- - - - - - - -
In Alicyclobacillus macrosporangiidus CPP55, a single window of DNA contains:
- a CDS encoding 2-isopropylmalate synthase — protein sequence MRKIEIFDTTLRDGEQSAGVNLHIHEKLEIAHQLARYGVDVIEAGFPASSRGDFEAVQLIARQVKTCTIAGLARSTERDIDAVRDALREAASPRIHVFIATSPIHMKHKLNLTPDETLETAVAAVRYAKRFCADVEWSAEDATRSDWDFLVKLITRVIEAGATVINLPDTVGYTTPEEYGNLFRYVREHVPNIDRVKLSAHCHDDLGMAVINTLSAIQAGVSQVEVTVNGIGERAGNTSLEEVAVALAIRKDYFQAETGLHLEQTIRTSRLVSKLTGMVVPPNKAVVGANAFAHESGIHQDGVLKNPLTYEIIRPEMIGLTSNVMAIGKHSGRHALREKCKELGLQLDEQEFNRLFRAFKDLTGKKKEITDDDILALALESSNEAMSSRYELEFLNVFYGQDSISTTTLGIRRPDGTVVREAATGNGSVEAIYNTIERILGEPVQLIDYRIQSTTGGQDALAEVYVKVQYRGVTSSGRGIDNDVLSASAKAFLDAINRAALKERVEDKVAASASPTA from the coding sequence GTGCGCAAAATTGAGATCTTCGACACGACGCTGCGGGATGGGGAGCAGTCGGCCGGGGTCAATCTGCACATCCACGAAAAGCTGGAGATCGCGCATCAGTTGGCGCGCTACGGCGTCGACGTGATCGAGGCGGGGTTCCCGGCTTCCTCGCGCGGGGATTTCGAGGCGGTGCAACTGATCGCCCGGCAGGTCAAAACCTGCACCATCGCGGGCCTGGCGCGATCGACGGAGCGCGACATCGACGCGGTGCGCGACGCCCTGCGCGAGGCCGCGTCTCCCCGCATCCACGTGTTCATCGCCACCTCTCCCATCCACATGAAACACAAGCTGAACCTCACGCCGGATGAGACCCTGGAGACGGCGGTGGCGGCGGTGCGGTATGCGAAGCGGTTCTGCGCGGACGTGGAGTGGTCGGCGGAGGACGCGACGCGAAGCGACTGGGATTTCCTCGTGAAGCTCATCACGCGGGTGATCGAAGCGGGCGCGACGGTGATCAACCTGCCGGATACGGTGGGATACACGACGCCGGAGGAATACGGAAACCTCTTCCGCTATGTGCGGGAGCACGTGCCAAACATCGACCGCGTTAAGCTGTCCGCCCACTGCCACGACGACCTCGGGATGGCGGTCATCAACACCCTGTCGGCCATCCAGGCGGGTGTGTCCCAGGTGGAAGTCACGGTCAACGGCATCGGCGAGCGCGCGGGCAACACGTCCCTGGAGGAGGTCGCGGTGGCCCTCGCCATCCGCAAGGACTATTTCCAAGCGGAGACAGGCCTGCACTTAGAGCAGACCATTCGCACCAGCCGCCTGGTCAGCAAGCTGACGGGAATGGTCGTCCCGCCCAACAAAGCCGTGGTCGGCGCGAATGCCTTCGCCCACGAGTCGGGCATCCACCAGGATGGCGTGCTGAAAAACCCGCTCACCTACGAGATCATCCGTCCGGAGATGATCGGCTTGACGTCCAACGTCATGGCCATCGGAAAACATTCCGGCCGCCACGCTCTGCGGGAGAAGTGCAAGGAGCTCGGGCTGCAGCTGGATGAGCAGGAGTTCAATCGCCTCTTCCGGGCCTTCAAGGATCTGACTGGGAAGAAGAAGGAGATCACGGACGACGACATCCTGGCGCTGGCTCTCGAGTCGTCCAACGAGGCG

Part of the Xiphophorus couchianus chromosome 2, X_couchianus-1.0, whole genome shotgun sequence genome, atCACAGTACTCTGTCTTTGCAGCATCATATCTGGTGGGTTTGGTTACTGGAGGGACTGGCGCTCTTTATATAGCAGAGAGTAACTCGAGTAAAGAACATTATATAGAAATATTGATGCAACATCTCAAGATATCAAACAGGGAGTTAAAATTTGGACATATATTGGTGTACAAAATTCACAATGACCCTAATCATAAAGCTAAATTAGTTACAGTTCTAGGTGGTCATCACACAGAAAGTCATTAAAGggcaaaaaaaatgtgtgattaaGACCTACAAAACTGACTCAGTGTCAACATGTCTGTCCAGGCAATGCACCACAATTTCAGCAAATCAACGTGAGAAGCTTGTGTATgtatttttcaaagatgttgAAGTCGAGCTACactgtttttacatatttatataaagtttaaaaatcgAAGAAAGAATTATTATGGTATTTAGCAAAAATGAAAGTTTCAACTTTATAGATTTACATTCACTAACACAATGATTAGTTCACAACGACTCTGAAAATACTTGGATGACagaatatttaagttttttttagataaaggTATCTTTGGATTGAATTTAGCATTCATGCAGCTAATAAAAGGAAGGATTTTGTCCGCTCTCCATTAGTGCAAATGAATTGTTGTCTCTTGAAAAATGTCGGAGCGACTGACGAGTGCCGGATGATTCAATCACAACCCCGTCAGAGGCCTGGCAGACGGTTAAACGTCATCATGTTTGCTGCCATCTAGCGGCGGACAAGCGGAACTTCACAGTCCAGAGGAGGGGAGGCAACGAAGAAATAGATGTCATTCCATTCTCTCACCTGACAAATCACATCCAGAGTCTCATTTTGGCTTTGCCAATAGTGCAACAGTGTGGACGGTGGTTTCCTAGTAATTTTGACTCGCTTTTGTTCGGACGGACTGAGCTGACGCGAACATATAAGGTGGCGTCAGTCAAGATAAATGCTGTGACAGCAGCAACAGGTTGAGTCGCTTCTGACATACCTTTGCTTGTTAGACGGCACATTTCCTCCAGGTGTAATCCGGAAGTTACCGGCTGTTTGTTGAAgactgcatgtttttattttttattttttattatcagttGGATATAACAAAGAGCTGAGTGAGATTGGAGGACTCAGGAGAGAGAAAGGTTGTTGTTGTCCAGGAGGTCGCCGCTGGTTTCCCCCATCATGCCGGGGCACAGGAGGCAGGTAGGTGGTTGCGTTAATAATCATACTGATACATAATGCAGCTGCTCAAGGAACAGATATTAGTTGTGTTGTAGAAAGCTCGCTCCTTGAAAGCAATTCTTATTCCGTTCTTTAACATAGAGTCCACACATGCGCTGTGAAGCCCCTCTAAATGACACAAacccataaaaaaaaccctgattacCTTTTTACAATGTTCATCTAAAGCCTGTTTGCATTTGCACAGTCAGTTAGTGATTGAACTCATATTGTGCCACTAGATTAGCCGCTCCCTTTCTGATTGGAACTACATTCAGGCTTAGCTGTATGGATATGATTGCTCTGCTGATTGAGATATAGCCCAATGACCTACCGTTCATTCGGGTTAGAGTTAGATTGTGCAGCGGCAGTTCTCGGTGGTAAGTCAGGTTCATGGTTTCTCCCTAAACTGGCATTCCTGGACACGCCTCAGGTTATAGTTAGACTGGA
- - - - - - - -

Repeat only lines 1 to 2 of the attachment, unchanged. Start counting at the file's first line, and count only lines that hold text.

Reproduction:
In Alicyclobacillus macrosporangiidus CPP55, a single window of DNA contains:
- a CDS encoding 2-isopropylmalate synthase — protein sequence MRKIEIFDTTLRDGEQSAGVNLHIHEKLEIAHQLARYGVDVIEAGFPASSRGDFEAVQLIARQVKTCTIAGLARSTERDIDAVRDALREAASPRIHVFIATSPIHMKHKLNLTPDETLETAVAAVRYAKRFCADVEWSAEDATRSDWDFLVKLITRVIEAGATVINLPDTVGYTTPEEYGNLFRYVREHVPNIDRVKLSAHCHDDLGMAVINTLSAIQAGVSQVEVTVNGIGERAGNTSLEEVAVALAIRKDYFQAETGLHLEQTIRTSRLVSKLTGMVVPPNKAVVGANAFAHESGIHQDGVLKNPLTYEIIRPEMIGLTSNVMAIGKHSGRHALREKCKELGLQLDEQEFNRLFRAFKDLTGKKKEITDDDILALALESSNEAMSSRYELEFLNVFYGQDSISTTTLGIRRPDGTVVREAATGNGSVEAIYNTIERILGEPVQLIDYRIQSTTGGQDALAEVYVKVQYRGVTSSGRGIDNDVLSASAKAFLDAINRAALKERVEDKVAASASPTA from the coding sequence GTGCGCAAAATTGAGATCTTCGACACGACGCTGCGGGATGGGGAGCAGTCGGCCGGGGTCAATCTGCACATCCACGAAAAGCTGGAGATCGCGCATCAGTTGGCGCGCTACGGCGTCGACGTGATCGAGGCGGGGTTCCCGGCTTCCTCGCGCGGGGATTTCGAGGCGGTGCAACTGATCGCCCGGCAGGTCAAAACCTGCACCATCGCGGGCCTGGCGCGATCGACGGAGCGCGACATCGACGCGGTGCGCGACGCCCTGCGCGAGGCCGCGTCTCCCCGCATCCACGTGTTCATCGCCACCTCTCCCATCCACATGAAACACAAGCTGAACCTCACGCCGGATGAGACCCTGGAGACGGCGGTGGCGGCGGTGCGGTATGCGAAGCGGTTCTGCGCGGACGTGGAGTGGTCGGCGGAGGACGCGACGCGAAGCGACTGGGATTTCCTCGTGAAGCTCATCACGCGGGTGATCGAAGCGGGCGCGACGGTGATCAACCTGCCGGATACGGTGGGATACACGACGCCGGAGGAATACGGAAACCTCTTCCGCTATGTGCGGGAGCACGTGCCAAACATCGACCGCGTTAAGCTGTCCGCCCACTGCCACGACGACCTCGGGATGGCGGTCATCAACACCCTGTCGGCCATCCAGGCGGGTGTGTCCCAGGTGGAAGTCACGGTCAACGGCATCGGCGAGCGCGCGGGCAACACGTCCCTGGAGGAGGTCGCGGTGGCCCTCGCCATCCGCAAGGACTATTTCCAAGCGGAGACAGGCCTGCACTTAGAGCAGACCATTCGCACCAGCCGCCTGGTCAGCAAGCTGACGGGAATGGTCGTCCCGCCCAACAAAGCCGTGGTCGGCGCGAATGCCTTCGCCCACGAGTCGGGCATCCACCAGGATGGCGTGCTGAAAAACCCGCTCACCTACGAGATCATCCGTCCGGAGATGATCGGCTTGACGTCCAACGTCATGGCCATCGGAAAACATTCCGGCCGCCACGCTCTGCGGGAGAAGTGCAAGGAGCTCGGGCTGCAGCTGGATGAGCAGGAGTTCAATCGCCTCTTCCGGGCCTTCAAGGATCTGACTGGGAAGAAGAAGGAGATCACGGACGACGACATCCTGGCGCTGGCTCTCGAGTCGTCCAACGAGGCG